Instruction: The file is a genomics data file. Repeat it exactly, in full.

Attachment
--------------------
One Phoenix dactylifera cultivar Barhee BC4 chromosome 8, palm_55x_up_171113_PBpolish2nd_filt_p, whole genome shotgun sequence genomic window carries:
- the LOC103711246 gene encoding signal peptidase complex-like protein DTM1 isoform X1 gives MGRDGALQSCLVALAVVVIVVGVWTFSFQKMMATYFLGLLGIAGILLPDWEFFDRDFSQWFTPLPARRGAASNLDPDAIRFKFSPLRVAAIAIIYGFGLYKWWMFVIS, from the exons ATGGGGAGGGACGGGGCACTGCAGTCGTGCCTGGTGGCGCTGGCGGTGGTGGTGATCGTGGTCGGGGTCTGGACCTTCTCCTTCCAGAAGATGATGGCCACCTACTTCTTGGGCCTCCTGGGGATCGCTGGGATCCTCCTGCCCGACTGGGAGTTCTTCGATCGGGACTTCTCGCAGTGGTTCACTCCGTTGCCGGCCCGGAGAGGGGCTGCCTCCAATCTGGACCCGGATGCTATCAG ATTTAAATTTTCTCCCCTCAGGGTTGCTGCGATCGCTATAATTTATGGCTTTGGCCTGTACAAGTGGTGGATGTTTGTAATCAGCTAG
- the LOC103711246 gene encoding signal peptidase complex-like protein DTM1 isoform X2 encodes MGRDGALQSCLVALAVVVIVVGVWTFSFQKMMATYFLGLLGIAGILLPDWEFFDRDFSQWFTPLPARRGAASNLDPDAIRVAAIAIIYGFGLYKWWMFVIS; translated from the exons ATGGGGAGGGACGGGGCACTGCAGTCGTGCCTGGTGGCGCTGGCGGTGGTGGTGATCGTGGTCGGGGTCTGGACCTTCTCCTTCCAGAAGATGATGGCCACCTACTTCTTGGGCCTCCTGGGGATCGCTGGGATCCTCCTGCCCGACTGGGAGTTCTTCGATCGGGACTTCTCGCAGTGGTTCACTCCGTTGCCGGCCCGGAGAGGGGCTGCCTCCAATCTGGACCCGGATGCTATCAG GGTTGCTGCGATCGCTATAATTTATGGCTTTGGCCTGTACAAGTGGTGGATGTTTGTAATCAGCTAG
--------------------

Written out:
One Phoenix dactylifera cultivar Barhee BC4 chromosome 8, palm_55x_up_171113_PBpolish2nd_filt_p, whole genome shotgun sequence genomic window carries:
- the LOC103711246 gene encoding signal peptidase complex-like protein DTM1 isoform X1 gives MGRDGALQSCLVALAVVVIVVGVWTFSFQKMMATYFLGLLGIAGILLPDWEFFDRDFSQWFTPLPARRGAASNLDPDAIRFKFSPLRVAAIAIIYGFGLYKWWMFVIS, from the exons ATGGGGAGGGACGGGGCACTGCAGTCGTGCCTGGTGGCGCTGGCGGTGGTGGTGATCGTGGTCGGGGTCTGGACCTTCTCCTTCCAGAAGATGATGGCCACCTACTTCTTGGGCCTCCTGGGGATCGCTGGGATCCTCCTGCCCGACTGGGAGTTCTTCGATCGGGACTTCTCGCAGTGGTTCACTCCGTTGCCGGCCCGGAGAGGGGCTGCCTCCAATCTGGACCCGGATGCTATCAG ATTTAAATTTTCTCCCCTCAGGGTTGCTGCGATCGCTATAATTTATGGCTTTGGCCTGTACAAGTGGTGGATGTTTGTAATCAGCTAG
- the LOC103711246 gene encoding signal peptidase complex-like protein DTM1 isoform X2 encodes MGRDGALQSCLVALAVVVIVVGVWTFSFQKMMATYFLGLLGIAGILLPDWEFFDRDFSQWFTPLPARRGAASNLDPDAIRVAAIAIIYGFGLYKWWMFVIS; translated from the exons ATGGGGAGGGACGGGGCACTGCAGTCGTGCCTGGTGGCGCTGGCGGTGGTGGTGATCGTGGTCGGGGTCTGGACCTTCTCCTTCCAGAAGATGATGGCCACCTACTTCTTGGGCCTCCTGGGGATCGCTGGGATCCTCCTGCCCGACTGGGAGTTCTTCGATCGGGACTTCTCGCAGTGGTTCACTCCGTTGCCGGCCCGGAGAGGGGCTGCCTCCAATCTGGACCCGGATGCTATCAG GGTTGCTGCGATCGCTATAATTTATGGCTTTGGCCTGTACAAGTGGTGGATGTTTGTAATCAGCTAG